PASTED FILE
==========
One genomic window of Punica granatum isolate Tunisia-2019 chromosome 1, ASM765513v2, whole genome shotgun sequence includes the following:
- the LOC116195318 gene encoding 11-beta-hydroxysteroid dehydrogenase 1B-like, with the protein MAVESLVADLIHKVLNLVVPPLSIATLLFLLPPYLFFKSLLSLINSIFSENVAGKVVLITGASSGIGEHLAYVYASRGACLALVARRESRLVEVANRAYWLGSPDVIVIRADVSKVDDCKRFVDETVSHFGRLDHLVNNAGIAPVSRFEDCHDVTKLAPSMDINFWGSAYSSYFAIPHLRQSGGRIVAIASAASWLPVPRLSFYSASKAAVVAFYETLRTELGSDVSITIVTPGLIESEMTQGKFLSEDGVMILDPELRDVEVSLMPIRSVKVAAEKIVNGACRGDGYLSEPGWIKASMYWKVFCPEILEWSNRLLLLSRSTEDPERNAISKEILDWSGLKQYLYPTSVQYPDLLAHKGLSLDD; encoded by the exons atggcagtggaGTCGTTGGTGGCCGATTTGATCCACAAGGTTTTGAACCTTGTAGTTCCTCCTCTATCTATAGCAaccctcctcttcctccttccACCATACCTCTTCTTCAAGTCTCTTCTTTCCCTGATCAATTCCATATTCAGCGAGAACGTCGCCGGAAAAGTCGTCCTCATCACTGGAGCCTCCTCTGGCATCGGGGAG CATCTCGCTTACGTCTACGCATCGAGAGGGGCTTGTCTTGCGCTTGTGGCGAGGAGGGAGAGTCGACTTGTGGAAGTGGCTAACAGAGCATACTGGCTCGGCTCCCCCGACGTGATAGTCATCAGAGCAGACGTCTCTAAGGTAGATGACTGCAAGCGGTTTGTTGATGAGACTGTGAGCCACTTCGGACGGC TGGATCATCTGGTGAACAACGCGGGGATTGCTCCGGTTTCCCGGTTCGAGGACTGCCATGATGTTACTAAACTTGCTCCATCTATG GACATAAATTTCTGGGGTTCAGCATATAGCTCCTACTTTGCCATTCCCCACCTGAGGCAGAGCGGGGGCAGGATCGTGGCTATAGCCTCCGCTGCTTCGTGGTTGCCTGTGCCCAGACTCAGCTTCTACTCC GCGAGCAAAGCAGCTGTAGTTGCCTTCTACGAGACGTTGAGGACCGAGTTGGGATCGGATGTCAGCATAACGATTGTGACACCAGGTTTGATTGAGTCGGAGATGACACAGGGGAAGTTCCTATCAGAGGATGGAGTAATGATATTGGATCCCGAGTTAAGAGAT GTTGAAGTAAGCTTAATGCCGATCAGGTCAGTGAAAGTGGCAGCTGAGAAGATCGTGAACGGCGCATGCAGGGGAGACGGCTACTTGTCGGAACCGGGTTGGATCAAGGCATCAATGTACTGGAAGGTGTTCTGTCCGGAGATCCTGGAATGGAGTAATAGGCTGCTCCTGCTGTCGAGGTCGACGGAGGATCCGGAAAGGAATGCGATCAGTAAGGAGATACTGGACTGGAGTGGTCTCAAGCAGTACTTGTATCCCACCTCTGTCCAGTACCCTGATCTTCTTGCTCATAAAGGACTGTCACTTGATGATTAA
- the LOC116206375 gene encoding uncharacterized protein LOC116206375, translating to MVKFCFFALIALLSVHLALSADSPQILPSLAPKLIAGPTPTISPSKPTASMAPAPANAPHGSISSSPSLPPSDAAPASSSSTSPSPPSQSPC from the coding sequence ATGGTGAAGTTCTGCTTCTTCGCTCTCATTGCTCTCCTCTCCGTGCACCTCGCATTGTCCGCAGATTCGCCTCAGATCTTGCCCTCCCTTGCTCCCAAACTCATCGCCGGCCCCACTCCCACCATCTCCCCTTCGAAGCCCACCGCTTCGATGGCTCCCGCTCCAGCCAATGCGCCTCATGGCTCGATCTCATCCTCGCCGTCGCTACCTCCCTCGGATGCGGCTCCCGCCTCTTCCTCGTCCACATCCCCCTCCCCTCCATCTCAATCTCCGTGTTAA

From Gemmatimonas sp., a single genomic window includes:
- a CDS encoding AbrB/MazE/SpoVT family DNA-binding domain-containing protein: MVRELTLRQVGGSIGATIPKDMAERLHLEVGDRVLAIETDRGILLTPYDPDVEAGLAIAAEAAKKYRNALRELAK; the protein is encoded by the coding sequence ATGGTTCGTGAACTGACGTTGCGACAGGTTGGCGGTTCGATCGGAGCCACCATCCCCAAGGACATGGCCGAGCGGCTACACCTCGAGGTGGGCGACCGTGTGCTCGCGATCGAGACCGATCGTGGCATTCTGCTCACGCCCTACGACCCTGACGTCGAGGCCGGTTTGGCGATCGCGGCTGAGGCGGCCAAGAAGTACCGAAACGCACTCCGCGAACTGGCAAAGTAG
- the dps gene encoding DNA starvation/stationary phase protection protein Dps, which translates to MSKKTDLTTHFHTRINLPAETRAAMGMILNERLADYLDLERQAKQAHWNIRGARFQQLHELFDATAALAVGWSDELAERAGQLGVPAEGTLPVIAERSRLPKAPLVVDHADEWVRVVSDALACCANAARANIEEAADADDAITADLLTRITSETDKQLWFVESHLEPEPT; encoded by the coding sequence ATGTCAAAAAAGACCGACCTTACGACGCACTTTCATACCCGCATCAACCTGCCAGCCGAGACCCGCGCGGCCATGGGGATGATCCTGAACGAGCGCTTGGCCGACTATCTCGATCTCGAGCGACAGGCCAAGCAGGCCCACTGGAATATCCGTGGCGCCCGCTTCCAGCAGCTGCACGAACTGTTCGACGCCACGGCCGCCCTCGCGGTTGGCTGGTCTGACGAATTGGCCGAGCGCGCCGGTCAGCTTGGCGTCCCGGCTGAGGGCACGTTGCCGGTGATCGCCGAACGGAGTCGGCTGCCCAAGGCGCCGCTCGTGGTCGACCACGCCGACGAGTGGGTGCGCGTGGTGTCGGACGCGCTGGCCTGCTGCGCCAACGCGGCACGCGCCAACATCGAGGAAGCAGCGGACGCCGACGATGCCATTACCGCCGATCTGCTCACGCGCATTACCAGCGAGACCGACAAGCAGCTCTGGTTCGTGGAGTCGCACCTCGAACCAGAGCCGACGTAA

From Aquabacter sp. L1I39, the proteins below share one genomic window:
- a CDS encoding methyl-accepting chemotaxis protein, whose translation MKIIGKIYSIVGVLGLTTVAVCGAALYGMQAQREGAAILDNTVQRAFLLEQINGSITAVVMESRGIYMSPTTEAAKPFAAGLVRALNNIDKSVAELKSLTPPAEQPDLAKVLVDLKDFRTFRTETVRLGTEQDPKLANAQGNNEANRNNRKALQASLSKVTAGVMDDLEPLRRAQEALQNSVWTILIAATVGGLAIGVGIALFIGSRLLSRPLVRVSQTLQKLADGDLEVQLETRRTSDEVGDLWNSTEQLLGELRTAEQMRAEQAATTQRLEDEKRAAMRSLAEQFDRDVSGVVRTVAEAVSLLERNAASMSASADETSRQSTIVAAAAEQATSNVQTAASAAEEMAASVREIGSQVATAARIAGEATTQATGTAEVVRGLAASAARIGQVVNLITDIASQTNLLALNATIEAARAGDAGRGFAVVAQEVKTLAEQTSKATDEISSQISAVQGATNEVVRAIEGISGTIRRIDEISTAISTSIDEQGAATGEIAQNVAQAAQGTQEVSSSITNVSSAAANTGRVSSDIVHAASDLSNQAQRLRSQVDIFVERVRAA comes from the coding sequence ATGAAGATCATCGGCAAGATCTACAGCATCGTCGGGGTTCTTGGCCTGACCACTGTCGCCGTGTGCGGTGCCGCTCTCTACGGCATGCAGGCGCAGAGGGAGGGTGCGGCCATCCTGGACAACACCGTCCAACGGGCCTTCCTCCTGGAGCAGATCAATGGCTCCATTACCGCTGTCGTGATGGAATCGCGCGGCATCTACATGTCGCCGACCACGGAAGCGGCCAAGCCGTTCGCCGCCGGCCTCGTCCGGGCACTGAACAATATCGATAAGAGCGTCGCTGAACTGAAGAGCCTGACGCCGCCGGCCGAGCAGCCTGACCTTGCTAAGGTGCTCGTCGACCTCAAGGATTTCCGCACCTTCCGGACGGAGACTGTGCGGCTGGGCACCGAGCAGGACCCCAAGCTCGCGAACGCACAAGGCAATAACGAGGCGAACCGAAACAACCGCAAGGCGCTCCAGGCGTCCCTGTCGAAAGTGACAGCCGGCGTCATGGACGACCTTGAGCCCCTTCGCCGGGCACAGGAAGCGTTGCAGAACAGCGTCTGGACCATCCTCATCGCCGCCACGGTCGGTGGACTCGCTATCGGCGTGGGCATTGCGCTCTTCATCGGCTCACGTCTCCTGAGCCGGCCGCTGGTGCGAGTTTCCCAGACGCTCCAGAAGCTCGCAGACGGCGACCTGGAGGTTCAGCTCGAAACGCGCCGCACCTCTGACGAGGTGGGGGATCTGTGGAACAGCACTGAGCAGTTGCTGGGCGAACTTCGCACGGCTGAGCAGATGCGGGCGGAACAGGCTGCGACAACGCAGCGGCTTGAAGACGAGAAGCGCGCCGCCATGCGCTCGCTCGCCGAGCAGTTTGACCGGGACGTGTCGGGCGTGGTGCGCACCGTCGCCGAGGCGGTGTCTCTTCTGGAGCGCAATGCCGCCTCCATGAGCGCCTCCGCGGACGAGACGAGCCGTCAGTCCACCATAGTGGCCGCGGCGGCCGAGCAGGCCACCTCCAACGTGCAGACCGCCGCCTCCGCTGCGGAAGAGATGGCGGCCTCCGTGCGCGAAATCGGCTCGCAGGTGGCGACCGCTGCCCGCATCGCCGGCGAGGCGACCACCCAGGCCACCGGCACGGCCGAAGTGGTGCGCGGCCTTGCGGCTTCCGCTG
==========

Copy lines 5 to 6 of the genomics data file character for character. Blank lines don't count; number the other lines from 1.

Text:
- a CDS encoding AbrB/MazE/SpoVT family DNA-binding domain-containing protein: MVRELTLRQVGGSIGATIPKDMAERLHLEVGDRVLAIETDRGILLTPYDPDVEAGLAIAAEAAKKYRNALRELAK; the protein is encoded by the coding sequence ATGGTTCGTGAACTGACGTTGCGACAGGTTGGCGGTTCGATCGGAGCCACCATCCCCAAGGACATGGCCGAGCGGCTACACCTCGAGGTGGGCGACCGTGTGCTCGCGATCGAGACCGATCGTGGCATTCTGCTCACGCCCTACGACCCTGACGTCGAGGCCGGTTTGGCGATCGCGGCTGAGGCGGCCAAGAAGTACCGAAACGCACTCCGCGAACTGGCAAAGTAG
- the dps gene encoding DNA starvation/stationary phase protection protein Dps, which translates to MSKKTDLTTHFHTRINLPAETRAAMGMILNERLADYLDLERQAKQAHWNIRGARFQQLHELFDATAALAVGWSDELAERAGQLGVPAEGTLPVIAERSRLPKAPLVVDHADEWVRVVSDALACCANAARANIEEAADADDAITADLLTRITSETDKQLWFVESHLEPEPT; encoded by the coding sequence ATGTCAAAAAAGACCGACCTTACGACGCACTTTCATACCCGCATCAACCTGCCAGCCGAGACCCGCGCGGCCATGGGGATGATCCTGAACGAGCGCTTGGCCGACTATCTCGATCTCGAGCGACAGGCCAAGCAGGCCCACTGGAATATCCGTGGCGCCCGCTTCCAGCAGCTGCACGAACTGTTCGACGCCACGGCCGCCCTCGCGGTTGGCTGGTCTGACGAATTGGCCGAGCGCGCCGGTCAGCTTGGCGTCCCGGCTGAGGGCACGTTGCCGGTGATCGCCGAACGGAGTCGGCTGCCCAAGGCGCCGCTCGTGGTCGACCACGCCGACGAGTGGGTGCGCGTGGTGTCGGACGCGCTGGCCTGCTGCGCCAACGCGGCACGCGCCAACATCGAGGAAGCAGCGGACGCCGACGATGCCATTACCGCCGATCTGCTCACGCGCATTACCAGCGAGACCGACAAGCAGCTCTGGTTCGTGGAGTCGCACCTCGAACCAGAGCCGACGTAA